Creating Commando - The Scripts

Published:
Thu 01 Sep 2011
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War Stories BEFORE the Pictures...

Comic scriptwriters are often asked (after the questioner has found out that, no, they don't draw the strips, they write them) "...so you just put the words in the bubbles, then?"

The natural response to this is, of course, to draw your trusty old service revolver and shoot the questioner between the eyes. This is generally frowned upon these days - after all, you might find you've just lost a loyal reader - so the preferred reply is, "There's actually a little bit more to it than that..."

Main Script Image

To help clear up what goes into writing a comic script, and avoid any unfortunate revolver related incidents, here's a quick guide to the scripting process, illustrated by examples from recent "Commando" issues "Machine Gunner" by Ferg Handley, and "The Phantom's Revenge" by Norman Adams.

Before a writer even starts work on a script, there are several stages to go through. Once the idea for a story has been thought up, some writers will discuss the notion with the "Commando" editorial team, before preparing a synopsis. This is a fairly detailed document, usually between 4 and 6 pages, detailing the characters, background, and flow of the story. It allows the editorial team to suggest alterations - a story may be too similar to one which has come in from another writer, or there may be an additional dramatic twist the team would like to see incorporated.

An extract from the opening to Ferg Handley's "Machine Gunner" synopsis reads; Crimea, late 1943. We start with a Soviet infantry unit in action (having established the sector); a rifle company rather than a more elite Guards company (it has infantry and machine-gunners). German troops are attacking, and we focus on a machine-gunner named Alexi (a veteran corporal, but he's not the 'hero'); he has an M1910 model MG, the wheeled type - OR, should we use its replacement, the SG-43 (also wheeled, but less cumbersome)? He fires calmly and steadily, remorselessly gunning down enemy troops. During the fighting, his loader is wounded, but manfully stays at his post until the Germans are driven off. Alexi gets the loader to a field ambulance, but doubts the man will ever see active service again.

As shown by Ferg's references to the types of weaponry used, research is a vital part of any "Commando" script writer's job. That single paragraph not only sets the scene but, in the published issue, provides the first 6 pages of action.

Scripts

Following approval of the synopsis, Ferg's preferred approach is to then provide a breakdown - literally breaking the story down into individual frames to ensure the pacing throughout the issue works and that each incident is allowed to develop properly, while fleshing out the initial synopsis. For example, again from the opening section;

1.  Western Russia, spring 1943... we're in the region between the Don and Dnieper rivers, which includes the Kursk area). We establish the situation: the Germans hold swathes of Russia, but the Red Army have re-organised and stemmed the tide.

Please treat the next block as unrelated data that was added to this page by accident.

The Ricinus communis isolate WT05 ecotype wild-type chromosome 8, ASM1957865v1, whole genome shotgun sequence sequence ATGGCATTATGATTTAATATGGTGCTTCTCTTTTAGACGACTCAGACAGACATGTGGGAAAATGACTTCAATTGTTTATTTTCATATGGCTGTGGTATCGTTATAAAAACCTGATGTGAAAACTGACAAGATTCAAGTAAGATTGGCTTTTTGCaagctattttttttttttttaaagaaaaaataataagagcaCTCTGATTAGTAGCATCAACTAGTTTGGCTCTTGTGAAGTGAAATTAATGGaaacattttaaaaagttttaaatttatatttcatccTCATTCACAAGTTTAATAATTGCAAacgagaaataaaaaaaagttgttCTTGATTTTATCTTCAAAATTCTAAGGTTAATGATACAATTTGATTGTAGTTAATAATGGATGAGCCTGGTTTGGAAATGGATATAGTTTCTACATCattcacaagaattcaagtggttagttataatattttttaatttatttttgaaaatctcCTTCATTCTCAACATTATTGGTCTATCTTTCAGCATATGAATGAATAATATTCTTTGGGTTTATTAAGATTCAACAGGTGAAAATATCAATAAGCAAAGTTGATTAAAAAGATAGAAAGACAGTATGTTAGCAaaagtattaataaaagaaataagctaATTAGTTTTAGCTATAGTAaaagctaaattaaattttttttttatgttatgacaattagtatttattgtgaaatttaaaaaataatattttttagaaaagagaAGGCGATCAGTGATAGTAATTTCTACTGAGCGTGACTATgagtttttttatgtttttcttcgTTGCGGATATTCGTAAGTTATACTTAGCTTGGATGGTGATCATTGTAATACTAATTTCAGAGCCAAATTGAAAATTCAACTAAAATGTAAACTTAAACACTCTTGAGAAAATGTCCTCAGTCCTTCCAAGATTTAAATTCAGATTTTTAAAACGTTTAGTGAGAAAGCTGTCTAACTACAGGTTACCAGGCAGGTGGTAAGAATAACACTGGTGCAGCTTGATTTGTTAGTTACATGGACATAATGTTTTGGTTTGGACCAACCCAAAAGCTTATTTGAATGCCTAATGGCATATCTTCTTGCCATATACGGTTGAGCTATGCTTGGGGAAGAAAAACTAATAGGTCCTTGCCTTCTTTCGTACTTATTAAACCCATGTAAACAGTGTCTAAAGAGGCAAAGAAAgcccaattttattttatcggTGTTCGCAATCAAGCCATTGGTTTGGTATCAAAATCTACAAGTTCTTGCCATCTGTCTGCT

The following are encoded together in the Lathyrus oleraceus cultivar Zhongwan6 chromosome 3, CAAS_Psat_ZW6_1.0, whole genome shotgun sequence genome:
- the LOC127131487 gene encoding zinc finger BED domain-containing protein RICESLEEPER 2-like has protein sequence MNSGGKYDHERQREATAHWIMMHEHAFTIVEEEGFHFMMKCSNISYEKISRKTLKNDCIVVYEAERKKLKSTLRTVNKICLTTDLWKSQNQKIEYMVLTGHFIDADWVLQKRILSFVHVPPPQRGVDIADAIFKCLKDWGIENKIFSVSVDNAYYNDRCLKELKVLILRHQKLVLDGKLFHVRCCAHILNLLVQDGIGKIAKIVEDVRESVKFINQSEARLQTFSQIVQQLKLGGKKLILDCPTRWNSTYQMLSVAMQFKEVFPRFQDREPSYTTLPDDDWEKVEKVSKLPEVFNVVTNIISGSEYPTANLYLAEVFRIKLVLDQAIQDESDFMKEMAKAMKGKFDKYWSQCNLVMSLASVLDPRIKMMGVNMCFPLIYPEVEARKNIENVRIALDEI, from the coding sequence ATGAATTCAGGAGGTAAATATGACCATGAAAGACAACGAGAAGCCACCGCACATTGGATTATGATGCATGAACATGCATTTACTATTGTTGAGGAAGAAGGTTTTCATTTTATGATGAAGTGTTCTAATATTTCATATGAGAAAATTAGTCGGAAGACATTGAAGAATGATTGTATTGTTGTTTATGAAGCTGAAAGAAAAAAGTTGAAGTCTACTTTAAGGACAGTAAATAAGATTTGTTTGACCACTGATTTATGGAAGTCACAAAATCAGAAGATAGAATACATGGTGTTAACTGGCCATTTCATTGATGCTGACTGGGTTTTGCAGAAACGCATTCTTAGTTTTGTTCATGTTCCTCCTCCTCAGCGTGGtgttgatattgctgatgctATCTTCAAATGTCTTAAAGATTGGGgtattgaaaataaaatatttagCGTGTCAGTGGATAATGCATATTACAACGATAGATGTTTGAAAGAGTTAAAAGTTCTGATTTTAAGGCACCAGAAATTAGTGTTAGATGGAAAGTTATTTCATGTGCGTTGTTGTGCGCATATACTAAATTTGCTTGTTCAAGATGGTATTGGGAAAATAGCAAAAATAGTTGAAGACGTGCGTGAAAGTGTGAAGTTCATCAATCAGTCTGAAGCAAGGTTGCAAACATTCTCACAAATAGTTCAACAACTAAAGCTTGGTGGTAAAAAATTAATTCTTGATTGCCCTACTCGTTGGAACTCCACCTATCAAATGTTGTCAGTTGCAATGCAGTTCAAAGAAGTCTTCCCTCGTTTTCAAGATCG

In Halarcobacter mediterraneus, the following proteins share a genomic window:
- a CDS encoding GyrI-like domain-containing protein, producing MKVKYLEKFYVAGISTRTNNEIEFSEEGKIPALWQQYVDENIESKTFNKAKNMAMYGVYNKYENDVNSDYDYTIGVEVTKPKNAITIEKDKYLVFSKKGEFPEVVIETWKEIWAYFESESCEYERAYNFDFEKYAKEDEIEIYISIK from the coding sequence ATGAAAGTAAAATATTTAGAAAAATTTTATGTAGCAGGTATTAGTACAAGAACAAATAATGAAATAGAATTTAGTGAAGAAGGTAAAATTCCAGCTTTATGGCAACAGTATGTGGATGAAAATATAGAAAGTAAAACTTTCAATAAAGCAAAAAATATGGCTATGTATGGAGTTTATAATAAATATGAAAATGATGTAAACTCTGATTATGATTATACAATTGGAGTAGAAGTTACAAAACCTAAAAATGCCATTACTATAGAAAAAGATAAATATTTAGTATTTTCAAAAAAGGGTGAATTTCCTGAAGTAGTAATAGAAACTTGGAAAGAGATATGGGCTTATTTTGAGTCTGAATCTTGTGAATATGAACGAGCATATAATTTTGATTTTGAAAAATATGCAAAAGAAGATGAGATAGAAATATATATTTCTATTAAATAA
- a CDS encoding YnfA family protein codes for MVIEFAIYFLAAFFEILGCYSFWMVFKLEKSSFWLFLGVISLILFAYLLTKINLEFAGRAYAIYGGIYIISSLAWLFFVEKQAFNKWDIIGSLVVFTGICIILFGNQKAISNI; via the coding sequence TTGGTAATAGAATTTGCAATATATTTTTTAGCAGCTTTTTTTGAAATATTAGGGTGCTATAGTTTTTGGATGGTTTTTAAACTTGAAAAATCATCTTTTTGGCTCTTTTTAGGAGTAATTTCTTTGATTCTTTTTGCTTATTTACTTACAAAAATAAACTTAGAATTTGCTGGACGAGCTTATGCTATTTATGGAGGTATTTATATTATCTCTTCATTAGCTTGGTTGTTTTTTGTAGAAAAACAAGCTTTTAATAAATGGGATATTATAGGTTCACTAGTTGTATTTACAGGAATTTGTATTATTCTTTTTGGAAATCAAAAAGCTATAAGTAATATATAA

2.  We cut to German infantry attacking some Soviet positions (we focus on the Germans here).
3.  We then focus on the defenders, a Red Army rifle company, as they take losses and fire out.
4.  We then zoom in on a machine-gunner named Alexi (a veteran corporal, but he's not the 'hero'); he has an M1910 model MG, the wheeled type. He fires calmly and steadily...

From this 6 page document, a full script, running to 66 pages, is developed, giving full descriptions of each scene for the artist and adding the dialogue and caption panels. The editorial team may make some final tweaks to the wording but it is now ready to be sent out to the artist - in this case Morahin.

You can compare the scripted version with the final, printed frames below;

Pic. 1. Full page pic. We see German troops and armour in 1941, advancing across the Russian Steppes, with smoke and explosions.

PANEL ABOVE: IN THE SUMMER OF 1941, WITH WESTERN EUROPE SUBDUED, THE GERMANS TURNED THEIR ATTENTIONS TO THE SOVIET UNION. ONCE UNLEASHED, A MASSIVE ARMY SMASHED ITS WAY EAST, CAPTURING MASSIVE SWATHES OF TERRITORY AND THREATENING MOSCOW ITSELF.

PANEL CENTRE: HOWEVER, THE RUSSIANS ABSORBED ALL THAT THE ENEMY COULD THROW AT THEM AND, AFTER REORGANISING THEIR FORCES, MANAGED TO STABILISE THE SITUATION. BY THE SPRING OF 1943 THEY HAD ACHIEVED SEVERAL VITAL VICTORIES AND THEIR COMMANDERS COULD LOOK FORWARD TO THE LIBERATION OF THEIR MOTHERLAND.

Machine1

Pic. 2. 1/2 page. Spring 1943. in the Don\Dnieper region. A company of German troops (Wehrmacht infantry) are attacking some Russian positions (but we don't really see the Russians here). Plenty of smoke and the odd explosion; the Germans are advancing; we focus on a lieutenant who is urging his men forward. NB - we generally use Wehrmacht troops in the story, except where SS are specifically mentioned.

PANEL ABOVE: THE GERMANS WERE FAR FROM BEATEN THOUGH, AND WERE STILL CAPABLE OF OFFENSIVE ACTION. EARLY MARCH SAW A SERIES OF LOCALISED ATTACKS IN WESTERN RUSSIA, IN THE REGION BETWEEN THE DON AND DNIEPER RIVERS - AND ONE AFTERNOON, A WEHRMACHT COMPANY FOUND ITSELF ATTACKING SOME SOVIET POSITIONS ON THE FRINGES OF A FOREST.

LIEUTENANT: VORWARTS! EXTERMINATE THE RED SCUM!

Machine2

Pic. 3. 1/2 page. We cut to the Russians, a Rifle Company (as opposed to a Guards unit); they are dug in at the edge of some woods, and are firing out at the Germans. A lieutenant calls to his men as they fire out. In the background, a Russian or two is killed (by bullets). we can just about see the advancing Germans (but don't show them if space is too tight).